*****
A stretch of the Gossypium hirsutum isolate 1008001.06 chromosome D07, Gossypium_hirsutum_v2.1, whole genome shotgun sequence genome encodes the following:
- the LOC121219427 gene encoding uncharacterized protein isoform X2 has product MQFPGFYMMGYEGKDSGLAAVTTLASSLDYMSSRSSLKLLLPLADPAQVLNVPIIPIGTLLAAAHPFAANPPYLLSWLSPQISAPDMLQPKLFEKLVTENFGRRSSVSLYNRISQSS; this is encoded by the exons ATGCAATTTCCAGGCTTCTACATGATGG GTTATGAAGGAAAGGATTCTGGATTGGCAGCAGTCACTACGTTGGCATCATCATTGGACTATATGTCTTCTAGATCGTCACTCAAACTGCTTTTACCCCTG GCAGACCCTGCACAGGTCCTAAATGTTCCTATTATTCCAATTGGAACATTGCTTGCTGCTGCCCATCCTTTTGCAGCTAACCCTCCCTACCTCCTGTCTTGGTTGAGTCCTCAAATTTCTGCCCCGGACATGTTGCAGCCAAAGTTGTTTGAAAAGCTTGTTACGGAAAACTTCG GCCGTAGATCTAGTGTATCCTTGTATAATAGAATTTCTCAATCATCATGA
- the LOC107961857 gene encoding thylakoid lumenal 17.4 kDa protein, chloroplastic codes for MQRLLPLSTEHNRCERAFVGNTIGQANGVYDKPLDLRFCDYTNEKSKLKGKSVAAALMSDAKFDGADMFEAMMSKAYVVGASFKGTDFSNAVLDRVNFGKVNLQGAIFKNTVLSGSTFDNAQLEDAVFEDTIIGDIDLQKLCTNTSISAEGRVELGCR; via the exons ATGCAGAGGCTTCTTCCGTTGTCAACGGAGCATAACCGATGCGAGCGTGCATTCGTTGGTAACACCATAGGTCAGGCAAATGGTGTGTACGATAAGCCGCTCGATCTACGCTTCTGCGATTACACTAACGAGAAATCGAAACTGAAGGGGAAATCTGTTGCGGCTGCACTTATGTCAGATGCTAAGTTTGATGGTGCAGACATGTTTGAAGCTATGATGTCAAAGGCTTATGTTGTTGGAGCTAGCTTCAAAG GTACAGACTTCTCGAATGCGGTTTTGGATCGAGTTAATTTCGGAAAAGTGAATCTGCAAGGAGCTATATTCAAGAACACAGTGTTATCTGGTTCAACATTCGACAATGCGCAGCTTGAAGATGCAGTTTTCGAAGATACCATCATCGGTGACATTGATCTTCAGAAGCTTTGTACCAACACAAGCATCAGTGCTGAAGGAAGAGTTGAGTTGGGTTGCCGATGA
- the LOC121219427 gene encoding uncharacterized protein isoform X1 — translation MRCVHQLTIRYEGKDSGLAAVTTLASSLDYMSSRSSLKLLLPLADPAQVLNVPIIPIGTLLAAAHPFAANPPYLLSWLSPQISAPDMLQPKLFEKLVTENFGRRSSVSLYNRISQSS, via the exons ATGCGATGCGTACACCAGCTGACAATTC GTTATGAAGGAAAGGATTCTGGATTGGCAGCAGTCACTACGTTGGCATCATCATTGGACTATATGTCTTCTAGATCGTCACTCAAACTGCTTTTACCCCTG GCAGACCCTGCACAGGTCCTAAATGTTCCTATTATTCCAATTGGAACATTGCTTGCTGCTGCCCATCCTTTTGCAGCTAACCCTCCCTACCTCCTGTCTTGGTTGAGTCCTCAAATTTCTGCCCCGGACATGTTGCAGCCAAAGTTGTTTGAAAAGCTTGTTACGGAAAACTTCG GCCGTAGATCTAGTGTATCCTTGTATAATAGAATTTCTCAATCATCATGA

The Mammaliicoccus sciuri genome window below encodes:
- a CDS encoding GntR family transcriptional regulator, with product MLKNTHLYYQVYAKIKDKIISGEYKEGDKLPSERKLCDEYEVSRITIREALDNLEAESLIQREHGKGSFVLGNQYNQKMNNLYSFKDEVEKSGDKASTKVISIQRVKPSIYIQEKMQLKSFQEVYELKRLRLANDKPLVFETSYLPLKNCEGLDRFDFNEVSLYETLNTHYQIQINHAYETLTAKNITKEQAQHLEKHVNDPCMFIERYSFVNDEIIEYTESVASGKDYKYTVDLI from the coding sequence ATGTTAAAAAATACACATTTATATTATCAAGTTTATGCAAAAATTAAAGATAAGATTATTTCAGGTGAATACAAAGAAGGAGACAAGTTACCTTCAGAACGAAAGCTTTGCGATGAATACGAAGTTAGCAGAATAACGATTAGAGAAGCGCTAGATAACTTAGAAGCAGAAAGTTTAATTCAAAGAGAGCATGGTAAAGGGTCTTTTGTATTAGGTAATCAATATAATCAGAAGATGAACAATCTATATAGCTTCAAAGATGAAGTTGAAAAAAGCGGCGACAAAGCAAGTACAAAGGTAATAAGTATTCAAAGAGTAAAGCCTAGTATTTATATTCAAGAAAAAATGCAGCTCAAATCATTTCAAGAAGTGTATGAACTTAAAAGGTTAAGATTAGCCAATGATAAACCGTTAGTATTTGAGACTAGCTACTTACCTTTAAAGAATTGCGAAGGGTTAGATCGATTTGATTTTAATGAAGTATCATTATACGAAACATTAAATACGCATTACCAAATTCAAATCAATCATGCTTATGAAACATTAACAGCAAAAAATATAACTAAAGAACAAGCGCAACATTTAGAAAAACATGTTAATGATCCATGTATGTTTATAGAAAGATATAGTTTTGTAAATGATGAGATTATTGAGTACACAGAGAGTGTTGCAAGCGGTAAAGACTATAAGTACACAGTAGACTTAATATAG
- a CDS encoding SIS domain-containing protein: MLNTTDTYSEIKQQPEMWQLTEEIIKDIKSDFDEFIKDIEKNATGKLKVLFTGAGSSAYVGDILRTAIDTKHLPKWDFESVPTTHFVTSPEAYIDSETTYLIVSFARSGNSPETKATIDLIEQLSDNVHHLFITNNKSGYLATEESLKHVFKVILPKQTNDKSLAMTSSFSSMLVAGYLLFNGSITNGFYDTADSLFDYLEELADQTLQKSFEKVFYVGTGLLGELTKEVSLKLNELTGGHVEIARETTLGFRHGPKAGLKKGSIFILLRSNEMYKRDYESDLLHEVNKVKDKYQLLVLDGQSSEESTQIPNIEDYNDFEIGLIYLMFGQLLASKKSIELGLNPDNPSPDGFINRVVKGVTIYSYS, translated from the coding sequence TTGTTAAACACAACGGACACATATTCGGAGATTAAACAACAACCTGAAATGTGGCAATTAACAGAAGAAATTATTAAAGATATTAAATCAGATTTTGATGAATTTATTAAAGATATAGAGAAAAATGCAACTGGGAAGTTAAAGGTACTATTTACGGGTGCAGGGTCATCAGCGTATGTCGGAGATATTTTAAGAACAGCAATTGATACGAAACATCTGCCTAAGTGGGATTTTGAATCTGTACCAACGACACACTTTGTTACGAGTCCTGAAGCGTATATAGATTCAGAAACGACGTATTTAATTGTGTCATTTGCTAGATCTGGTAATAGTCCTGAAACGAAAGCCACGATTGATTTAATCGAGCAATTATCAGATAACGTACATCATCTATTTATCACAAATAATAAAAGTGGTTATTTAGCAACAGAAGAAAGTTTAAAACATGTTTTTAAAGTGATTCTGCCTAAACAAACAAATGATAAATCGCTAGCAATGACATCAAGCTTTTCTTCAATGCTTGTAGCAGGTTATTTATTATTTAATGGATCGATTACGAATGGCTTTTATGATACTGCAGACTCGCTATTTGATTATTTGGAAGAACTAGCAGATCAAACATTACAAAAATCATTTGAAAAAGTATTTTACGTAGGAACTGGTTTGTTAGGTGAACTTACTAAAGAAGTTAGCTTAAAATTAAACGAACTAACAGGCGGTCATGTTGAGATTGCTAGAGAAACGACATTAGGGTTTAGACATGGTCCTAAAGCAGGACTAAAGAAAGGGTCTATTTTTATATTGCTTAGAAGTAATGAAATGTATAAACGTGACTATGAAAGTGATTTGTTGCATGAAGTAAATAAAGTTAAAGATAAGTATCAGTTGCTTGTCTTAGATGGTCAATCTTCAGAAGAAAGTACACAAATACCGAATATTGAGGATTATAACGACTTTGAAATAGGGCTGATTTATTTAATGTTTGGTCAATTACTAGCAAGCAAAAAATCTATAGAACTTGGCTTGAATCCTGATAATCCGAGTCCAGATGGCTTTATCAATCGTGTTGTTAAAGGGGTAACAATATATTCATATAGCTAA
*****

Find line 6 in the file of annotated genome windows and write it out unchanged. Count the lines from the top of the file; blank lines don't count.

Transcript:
- a CDS encoding GntR family transcriptional regulator, with product MLKNTHLYYQVYAKIKDKIISGEYKEGDKLPSERKLCDEYEVSRITIREALDNLEAESLIQREHGKGSFVLGNQYNQKMNNLYSFKDEVEKSGDKASTKVISIQRVKPSIYIQEKMQLKSFQEVYELKRLRLANDKPLVFETSYLPLKNCEGLDRFDFNEVSLYETLNTHYQIQINHAYETLTAKNITKEQAQHLEKHVNDPCMFIERYSFVNDEIIEYTESVASGKDYKYTVDLI from the coding sequence ATGTTAAAAAATACACATTTATATTATCAAGTTTATGCAAAAATTAAAGATAAGATTATTTCAGGTGAATACAAAGAAGGAGACAAGTTACCTTCAGAACGAAAGCTTTGCGATGAATACGAAGTTAGCAGAATAACGATTAGAGAAGCGCTAGATAACTTAGAAGCAGAAAGTTTAATTCAAAGAGAGCATGGTAAAGGGTCTTTTGTATTAGGTAATCAATATAATCAGAAGATGAACAATCTATATAGCTTCAAAGATGAAGTTGAAAAAAGCGGCGACAAAGCAAGTACAAAGGTAATAAGTATTCAAAGAGTAAAGCCTAGTATTTATATTCAAGAAAAAATGCAGCTCAAATCATTTCAAGAAGTGTATGAACTTAAAAGGTTAAGATTAGCCAATGATAAACCGTTAGTATTTGAGACTAGCTACTTACCTTTAAAGAATTGCGAAGGGTTAGATCGATTTGATTTTAATGAAGTATCATTATACGAAACATTAAATACGCATTACCAAATTCAAATCAATCATGCTTATGAAACATTAACAGCAAAAAATATAACTAAAGAACAAGCGCAACATTTAGAAAAACATGTTAATGATCCATGTATGTTTATAGAAAGATATAGTTTTGTAAATGATGAGATTATTGAGTACACAGAGAGTGTTGCAAGCGGTAAAGACTATAAGTACACAGTAGACTTAATATAG